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Iran sanctions: Middle East stock crash wipes £27bn off markets as Tehran enters oil war

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posted on Jan, 17 2016 @ 05:38 PM
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a reply to: greencmp

I would say they were wrong when they did that.




posted on Jan, 17 2016 @ 05:38 PM
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originally posted by: 38181
Can someone break this down " Barney style" how lower price of oil will cause a global economic catastrophe? Seriously, I'm not up to speed in this type of field.


Basically, good money followed bad money down the toilet due the bust of an artificial boom caused by government's interventionist policies.

It isn't that we care about the oil companies but that we lament the disappearance of the capital that could have advanced our economies in ways unforeseeable to policy makers.

We'll never know how our lives might been improved by advancements that weren't realized due to misallocation of resources.

But I am off topic here talking about the economic big picture and how bad policies hurt people rather than the myopic immediate political consequences.
edit on 17-1-2016 by greencmp because: (no reason given)



posted on Jan, 17 2016 @ 05:56 PM
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Just throwing this out there.. but hydrogen fuelled cars
are just around the corner.. can be fuelled in less that 5 minutes
where as electric cars take hours to refuel..

I see petrol and diesel cars in there very late twilight years now



posted on Jan, 17 2016 @ 06:25 PM
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originally posted by: Informer1958
a reply to: Cobaltic1978


Oil prices are effecting inflation, which in turn is helping most countries as people feel they have more money in their pocket. Whatever happened to Peak Oil?


I will agree yes for our gas prices, but no to food prices as I have been watching the cost of food going through the roof lately.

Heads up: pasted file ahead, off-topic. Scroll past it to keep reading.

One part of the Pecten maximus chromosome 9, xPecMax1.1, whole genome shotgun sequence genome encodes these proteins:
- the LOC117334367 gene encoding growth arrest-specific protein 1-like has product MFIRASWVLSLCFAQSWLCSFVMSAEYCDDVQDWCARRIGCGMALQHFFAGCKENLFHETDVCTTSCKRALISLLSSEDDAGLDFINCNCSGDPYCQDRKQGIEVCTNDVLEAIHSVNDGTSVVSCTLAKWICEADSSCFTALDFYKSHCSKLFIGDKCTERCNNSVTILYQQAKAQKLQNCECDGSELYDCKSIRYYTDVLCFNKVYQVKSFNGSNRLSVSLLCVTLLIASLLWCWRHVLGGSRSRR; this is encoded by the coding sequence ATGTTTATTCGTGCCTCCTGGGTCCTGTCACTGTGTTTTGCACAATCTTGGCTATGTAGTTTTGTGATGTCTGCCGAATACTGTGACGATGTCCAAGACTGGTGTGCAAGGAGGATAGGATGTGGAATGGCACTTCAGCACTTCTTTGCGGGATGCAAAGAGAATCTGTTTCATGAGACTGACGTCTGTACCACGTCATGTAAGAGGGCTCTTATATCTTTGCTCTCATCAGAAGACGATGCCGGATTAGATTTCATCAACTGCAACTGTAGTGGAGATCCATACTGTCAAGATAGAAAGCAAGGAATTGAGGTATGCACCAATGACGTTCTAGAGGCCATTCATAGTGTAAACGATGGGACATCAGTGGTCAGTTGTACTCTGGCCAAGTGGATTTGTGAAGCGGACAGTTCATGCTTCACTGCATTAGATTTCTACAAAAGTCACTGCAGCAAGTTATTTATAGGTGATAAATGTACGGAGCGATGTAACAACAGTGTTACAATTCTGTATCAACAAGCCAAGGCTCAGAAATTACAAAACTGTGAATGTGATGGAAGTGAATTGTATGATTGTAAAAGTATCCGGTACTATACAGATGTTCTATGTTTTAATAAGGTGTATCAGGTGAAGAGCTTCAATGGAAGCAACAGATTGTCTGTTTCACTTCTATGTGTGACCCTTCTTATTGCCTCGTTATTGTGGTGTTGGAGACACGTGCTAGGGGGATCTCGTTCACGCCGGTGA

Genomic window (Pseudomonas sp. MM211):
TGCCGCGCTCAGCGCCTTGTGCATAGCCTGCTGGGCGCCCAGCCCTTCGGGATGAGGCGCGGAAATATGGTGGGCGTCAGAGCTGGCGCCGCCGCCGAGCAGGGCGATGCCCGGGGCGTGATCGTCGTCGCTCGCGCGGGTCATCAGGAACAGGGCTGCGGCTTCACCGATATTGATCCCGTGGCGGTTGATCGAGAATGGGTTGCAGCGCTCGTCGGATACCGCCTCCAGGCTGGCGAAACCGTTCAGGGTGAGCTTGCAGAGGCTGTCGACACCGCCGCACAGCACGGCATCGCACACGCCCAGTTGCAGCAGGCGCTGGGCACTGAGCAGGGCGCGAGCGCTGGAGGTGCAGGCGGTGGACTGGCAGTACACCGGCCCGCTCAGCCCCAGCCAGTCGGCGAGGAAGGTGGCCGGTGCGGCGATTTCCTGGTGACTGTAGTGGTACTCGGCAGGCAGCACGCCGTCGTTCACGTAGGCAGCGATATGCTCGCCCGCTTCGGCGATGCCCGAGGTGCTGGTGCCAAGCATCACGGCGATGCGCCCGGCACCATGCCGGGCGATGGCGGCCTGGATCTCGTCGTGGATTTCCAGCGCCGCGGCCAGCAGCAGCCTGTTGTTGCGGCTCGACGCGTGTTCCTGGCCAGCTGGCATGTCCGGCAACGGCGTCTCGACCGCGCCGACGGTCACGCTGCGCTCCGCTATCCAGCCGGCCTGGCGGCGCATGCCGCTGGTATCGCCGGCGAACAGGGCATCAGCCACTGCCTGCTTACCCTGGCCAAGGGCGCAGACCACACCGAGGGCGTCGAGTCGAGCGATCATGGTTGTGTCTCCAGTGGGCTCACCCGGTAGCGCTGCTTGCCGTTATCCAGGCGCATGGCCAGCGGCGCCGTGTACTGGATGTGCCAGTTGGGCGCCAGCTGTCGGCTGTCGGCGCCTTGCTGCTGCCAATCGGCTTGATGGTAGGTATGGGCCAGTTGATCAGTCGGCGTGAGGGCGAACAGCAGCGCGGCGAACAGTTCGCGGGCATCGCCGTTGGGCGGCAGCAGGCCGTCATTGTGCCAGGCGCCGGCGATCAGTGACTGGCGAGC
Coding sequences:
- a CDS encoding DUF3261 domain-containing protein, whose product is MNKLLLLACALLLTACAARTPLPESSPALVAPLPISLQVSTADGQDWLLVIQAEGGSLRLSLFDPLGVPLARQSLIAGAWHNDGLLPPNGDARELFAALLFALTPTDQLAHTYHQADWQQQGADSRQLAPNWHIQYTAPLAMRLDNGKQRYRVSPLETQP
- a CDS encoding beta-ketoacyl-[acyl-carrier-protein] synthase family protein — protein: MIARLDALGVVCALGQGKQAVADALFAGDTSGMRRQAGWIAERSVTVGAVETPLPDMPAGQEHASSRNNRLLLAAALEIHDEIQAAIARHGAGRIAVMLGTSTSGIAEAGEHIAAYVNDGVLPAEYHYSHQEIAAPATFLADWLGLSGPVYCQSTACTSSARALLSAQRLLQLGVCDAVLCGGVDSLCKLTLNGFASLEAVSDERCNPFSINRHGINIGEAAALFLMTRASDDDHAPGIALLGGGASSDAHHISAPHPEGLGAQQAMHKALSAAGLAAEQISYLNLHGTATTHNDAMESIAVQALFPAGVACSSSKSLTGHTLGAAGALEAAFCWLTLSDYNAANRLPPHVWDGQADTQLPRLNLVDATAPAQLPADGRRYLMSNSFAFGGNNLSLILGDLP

Food costs are tied to last years fertilizer and fuel costs, and fertilizer is more tied to natural gas than to crude.



posted on Jan, 17 2016 @ 06:29 PM
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originally posted by: Swills
a reply to: Informer1958

Damn, did anyone see this coming as a result of the Iranian nuclear deal? Again, good job Obama!

You know Saudi Arabia is pissed!


I didnt consider it, but Im now thinking this might be the primary reason for the nuclear deal from our side. Trying tonget Saudi Arabia under control without direct conflict? Seems like the public is being left in the dark on critical information, as usual.



posted on Jan, 17 2016 @ 06:31 PM
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a reply to: ManBehindTheMask

As we all know, markets rise and fall. Iran is back in the game and that's a shock to the market but it will level out. As far as using our own resources, aren't oil prices at its lowest since 2003 because we are using our own oil from the Dakotas?

Either way, neither us are economy expects nor do I pretend to be one.



posted on Jan, 17 2016 @ 06:50 PM
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I bet the Saudis are ticked off. Iran better watch themselves the Wahhabis my fund a IS excursion to Iran.



posted on Jan, 17 2016 @ 07:20 PM
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originally posted by: hillbilly4rent
I bet the Saudis are ticked off. Iran better watch themselves the Wahhabis my fund a IS excursion to Iran.


Not likely. The Iranians are already backing a Shi'a army in Yemen that the Saudis are having to fight.

I'm not sure what the exact status of that conflict is, but it's not turning into victory for the Saudi's and I don't see them entering the ISIS fray to march on Iran.



posted on Jan, 17 2016 @ 07:29 PM
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originally posted by: NewzNose
a reply to: Informer1958